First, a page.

The U.S. Securities and Exchange Commission on Tuesday charged mining firm Rio Tinto Plc and two of its former top executives with fraud, saying that they inflated the value of coal resources in Mozambique obtained for $3.7-billion and marketed a couple of years later for $50-million.
The U.K.’s Financial Conduct Authority also said Tuesday it had reached a settlement with Rio Tinto under which the business might pay a fine of #27 million ($35.6-million) to settle claims that it violated accounting rules in relation with the Mozambique assets.
In a lawsuit filed in U.S. federal court in Manhattan, the SEC stated Rio Tinto, former Chief Executive Officer Thomas Albanese, and former Chief Financial Officer Guy Elliott failed to follow accounting standards and company policies to correctly value and record the resources.
The lawsuit centers around Rio Tinto’s 2011 purchase of Mozambique coal explorer Riversdale Mining for $3.7-billion. The SEC reported that shortly after the deal has been completed, Rio Tinto discovered that the acquisition would yield less coal, and of a lesser amount, than anticipated.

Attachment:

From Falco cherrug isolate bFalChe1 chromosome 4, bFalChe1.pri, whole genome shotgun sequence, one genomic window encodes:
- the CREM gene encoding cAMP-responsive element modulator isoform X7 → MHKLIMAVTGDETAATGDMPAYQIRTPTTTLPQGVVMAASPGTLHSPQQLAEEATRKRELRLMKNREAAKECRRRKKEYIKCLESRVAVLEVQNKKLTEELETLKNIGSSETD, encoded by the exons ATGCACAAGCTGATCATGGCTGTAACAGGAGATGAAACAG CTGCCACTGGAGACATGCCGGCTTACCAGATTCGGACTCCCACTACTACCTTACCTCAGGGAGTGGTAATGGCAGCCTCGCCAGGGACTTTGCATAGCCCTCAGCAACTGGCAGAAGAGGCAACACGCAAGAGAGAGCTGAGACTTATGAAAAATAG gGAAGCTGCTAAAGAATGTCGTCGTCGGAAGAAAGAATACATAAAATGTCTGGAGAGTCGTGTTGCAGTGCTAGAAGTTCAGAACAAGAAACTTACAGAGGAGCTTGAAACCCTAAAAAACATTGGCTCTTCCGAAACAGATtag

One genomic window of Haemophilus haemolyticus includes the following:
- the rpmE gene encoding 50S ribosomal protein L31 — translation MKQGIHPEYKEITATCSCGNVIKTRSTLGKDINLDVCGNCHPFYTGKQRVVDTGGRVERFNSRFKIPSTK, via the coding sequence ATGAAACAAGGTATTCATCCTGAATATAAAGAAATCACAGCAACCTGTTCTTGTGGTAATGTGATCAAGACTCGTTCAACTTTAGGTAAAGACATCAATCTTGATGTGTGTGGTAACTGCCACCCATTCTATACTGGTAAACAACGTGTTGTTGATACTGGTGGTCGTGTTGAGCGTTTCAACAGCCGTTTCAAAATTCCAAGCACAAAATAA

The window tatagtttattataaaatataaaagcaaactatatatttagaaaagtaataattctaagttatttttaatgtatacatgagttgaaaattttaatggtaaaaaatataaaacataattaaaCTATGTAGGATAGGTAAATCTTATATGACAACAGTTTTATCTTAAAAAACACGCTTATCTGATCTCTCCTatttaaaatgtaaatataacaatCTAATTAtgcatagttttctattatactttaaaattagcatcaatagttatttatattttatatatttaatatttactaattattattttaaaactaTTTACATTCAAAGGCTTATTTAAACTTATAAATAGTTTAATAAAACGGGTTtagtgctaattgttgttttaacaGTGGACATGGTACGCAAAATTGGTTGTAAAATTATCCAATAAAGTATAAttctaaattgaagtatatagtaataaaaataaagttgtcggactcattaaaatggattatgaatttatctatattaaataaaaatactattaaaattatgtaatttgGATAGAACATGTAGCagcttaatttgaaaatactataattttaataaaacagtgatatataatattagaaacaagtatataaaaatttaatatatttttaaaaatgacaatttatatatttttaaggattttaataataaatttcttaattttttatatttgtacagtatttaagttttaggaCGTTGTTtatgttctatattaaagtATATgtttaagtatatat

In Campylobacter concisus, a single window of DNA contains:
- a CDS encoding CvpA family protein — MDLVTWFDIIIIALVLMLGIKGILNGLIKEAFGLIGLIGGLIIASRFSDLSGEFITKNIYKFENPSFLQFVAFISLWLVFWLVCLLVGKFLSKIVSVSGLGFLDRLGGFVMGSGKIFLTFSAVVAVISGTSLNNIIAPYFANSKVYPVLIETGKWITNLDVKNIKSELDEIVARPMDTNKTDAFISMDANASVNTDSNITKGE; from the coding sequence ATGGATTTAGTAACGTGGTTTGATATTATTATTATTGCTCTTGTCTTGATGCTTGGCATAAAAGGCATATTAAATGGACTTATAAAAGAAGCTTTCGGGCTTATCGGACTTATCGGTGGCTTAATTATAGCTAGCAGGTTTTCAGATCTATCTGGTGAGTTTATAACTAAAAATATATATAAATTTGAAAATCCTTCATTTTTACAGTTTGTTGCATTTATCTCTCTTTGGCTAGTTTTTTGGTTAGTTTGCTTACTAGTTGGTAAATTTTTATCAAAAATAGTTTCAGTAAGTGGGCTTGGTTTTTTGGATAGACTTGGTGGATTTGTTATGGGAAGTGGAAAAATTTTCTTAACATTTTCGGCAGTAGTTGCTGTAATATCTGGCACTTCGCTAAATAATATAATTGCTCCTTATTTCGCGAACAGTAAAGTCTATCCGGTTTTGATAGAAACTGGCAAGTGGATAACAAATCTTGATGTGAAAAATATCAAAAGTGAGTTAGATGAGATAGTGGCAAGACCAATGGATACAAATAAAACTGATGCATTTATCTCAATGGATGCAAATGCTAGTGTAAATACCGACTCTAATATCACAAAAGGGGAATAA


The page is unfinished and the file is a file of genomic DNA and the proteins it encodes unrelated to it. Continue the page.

The securities regulator said Rio Tinto hidden the issues with the deal, in part because Rio Tinto had disclosed enormous losses in relation to its 2007 acquisition of Alcan. Making public another collapse “would call into question Albanese’s and Elliott’s capacity to pursue the heart of Rio Tinto’s business model,” the SEC said in its complaint.
By making misleading public statements, Rio Tinto and the executives could raise $5.5-billion from U.S. investors, the SEC said. They continued to solicit the investments after executives of the Mozambique subsidiary told Albanese and Elliott that the unit was probably worth negative $680-million, according to the SEC.
The SEC said the fraud lasted until January 2013, when another executive discovered accounting irregularities. Albanese subsequently resigned, and the Mozambique subsidiary was sold for only $50-million, the SEC said.
“There isn’t any fact in any of these charges,” Albanese said in a statement.
Christina Mills, a spokeswoman for Elliott, said Elliott would vigorously contest the charges.
Rio Tinto said it would defend itself vigorously against the SEC’s allegations. The company said the U.K. FCA had “made no signs of fraud, or of any systemic or widespread failure by Rio Tinto.”
Additionally, it revealed that the Australian Securities and Investments Commission was looking into its accounting of the Mozambique assets.